Follow Breaking News
Week starting 7/11/11
Looking for the good news?
Food companies act to protect consumers from E. coli illness. The federal government has spent years considering whether to take steps to help keep dangerous strains of E. coli bacteria out of the food supply, a question that has become even more urgent in the face of a deadly wave of E. coli sickness that swept through Europe and raised alarms on both sides of the Atlantic. New York Times
American Electric Power has shelved plans to build one of the nation’s first carbon capture and storage facilities, terminating a cooperative agreement with the U.S. Department of Energy.
Electrolux, Sears Kenmore, LG and Samsung are a few of the brands that have earned a new Energy Star label designating the most energy-efficient products in each category.
Forests revealed as climate giants. Forests play a larger role in Earth’s climate system than previously suspected for both the risks from deforestation and the potential gains from regrowth, a benchmark study released Thursday has shown. Agence France-Presse
Plastic bag bans: California Supreme Court upholds cities’ bans. The justices unanimously rule that local governments may impose such prohibitions without always needing an environmental impact report. Los Angeles Times, California.
San Francisco is named the #1 Green City by Siemens. As the overall leader in the Index, San Francisco’s overall exeptional performance is partly due to partnering with the private sector on innovative green initiatives such as energy awareness programs and the promotion of environmentally friendly commuting.
Teflon component linked to arthritis. High blood levels of a man-made chemical used in non-stick coatings were associated with a raised risk of arthritis in a large new study of adults exposed to tainted drinking water. Reuters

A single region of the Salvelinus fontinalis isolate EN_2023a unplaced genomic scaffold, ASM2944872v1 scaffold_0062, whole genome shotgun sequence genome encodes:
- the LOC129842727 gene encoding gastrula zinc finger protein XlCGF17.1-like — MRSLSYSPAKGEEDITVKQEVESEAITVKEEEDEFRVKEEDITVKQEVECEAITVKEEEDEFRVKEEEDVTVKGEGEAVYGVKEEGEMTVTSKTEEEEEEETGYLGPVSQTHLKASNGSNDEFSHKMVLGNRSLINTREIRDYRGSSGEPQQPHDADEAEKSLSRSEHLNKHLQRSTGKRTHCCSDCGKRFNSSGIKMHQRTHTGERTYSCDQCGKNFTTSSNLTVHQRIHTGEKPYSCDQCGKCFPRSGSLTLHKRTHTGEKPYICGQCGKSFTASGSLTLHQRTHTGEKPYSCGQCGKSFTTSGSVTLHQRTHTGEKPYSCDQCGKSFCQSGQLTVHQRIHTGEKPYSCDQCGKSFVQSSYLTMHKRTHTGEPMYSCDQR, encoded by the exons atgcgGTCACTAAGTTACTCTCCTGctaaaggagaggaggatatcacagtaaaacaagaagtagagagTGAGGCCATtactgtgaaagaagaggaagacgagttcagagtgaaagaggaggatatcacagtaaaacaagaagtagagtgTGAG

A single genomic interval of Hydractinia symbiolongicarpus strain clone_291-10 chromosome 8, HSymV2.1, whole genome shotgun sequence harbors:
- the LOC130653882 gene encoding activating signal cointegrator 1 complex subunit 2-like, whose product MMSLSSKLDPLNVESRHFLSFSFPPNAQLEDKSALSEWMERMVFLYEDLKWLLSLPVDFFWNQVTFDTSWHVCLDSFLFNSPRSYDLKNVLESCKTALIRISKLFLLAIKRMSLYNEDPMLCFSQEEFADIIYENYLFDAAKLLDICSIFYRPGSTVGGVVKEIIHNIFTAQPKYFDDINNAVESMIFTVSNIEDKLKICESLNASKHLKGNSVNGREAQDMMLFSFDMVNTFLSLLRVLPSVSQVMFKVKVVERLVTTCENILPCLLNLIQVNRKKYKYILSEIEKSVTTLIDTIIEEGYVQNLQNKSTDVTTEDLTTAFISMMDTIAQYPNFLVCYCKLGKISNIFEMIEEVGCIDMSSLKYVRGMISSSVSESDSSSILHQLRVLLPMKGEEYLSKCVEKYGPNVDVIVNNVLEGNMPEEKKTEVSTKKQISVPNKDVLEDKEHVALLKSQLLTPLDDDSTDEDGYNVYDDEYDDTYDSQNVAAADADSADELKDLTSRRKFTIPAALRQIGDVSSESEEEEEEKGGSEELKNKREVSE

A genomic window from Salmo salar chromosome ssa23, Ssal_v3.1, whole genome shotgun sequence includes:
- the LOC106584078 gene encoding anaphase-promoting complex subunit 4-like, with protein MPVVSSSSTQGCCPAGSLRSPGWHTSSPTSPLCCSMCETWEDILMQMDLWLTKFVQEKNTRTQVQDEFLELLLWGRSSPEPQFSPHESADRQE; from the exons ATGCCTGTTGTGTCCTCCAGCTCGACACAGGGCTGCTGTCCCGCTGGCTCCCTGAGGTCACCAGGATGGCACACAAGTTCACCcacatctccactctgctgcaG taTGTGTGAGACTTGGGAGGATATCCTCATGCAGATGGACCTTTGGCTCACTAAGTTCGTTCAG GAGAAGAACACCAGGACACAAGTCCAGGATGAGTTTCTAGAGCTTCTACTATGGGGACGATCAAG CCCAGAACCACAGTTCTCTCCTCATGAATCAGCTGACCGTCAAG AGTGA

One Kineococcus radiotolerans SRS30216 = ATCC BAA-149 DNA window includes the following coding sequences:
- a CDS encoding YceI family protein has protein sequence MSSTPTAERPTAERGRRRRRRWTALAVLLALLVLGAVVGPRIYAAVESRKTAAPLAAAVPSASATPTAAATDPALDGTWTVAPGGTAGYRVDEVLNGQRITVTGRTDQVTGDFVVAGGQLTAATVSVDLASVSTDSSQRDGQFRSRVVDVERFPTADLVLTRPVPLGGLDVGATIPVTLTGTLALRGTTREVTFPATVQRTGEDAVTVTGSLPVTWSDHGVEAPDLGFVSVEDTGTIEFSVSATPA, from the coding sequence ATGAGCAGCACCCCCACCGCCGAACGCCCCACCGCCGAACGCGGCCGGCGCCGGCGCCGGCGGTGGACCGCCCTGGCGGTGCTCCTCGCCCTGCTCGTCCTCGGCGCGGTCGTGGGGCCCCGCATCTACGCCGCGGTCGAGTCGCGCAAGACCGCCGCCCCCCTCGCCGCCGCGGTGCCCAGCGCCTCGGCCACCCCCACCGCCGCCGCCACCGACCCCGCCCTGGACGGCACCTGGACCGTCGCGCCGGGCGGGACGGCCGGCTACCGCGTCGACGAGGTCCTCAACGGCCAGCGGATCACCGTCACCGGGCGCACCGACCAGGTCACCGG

After styrene warning, concern about who’s at risk. Last month’s health warning from the Department of Health and Human Services’ National Toxicology Program has set off a bruising battle with the makers of styrene, a chemical compound derived from crude oil. Reuters
Are toxins in seafood causing ALS, Alzheimer’s, and Parkinson’s? Neurologist Elijah Stommel enlisted students to punch the street addresses of about 200 of his patients into Google Earth. These patients have one diagnosis he particularly dreads: ALS, which kills motor neurons in the brain and spinal cord, progressively paralyzing the body. The distribution of cases that emerged on the computer-generated map of New England shocked him. Discover
EPA Wants Powers to Limit Use of 14 Chemicals - The Environmental Protection Agency has proposed that companies be required to report new uses of 14 chemicals ...
Bloom Boxes Make Big AT&T Sale, But Sit 10th in Fuel Cell Rankings - Eleven AT&T sites in California will install 7.5 MW of Bloom Boxes, in one of the biggest ...
Climate change could kill one in 10 species by end of the century. Climate change is speeding up the rate at which animals and plants are becoming extinct. By the end of the century, one in 10 species could be on the verge of extinction because of the effects of global warming, a study has found. London Independent, United Kingdom.
Metal water bottles may leach BPA. Consumers who switched from polycarbonate-plastic water bottles to metal ones in hopes of avoiding the risk that bisphenol A will leach into their beverages aren’t necessarily any better off, a new study finds. Science News
Toxic metals in ‘clean’ shop towels may pose a health risk to some workers. A new study suggests that workers using laundered shop towels are in fact exposing themselves to high levels of lead, cadmium and other heavy metals. Huffington Post
Attack of the hyperbugs: We’ve had superbugs, but now there are strains so resilient that no drugs will kill them. An estimated 25,000 patients die of drug-resistant infections each year, with the most common, MRSA, slowly being superseded by a raft of new, even more deadly strains. London Daily Mail, United Kingdom.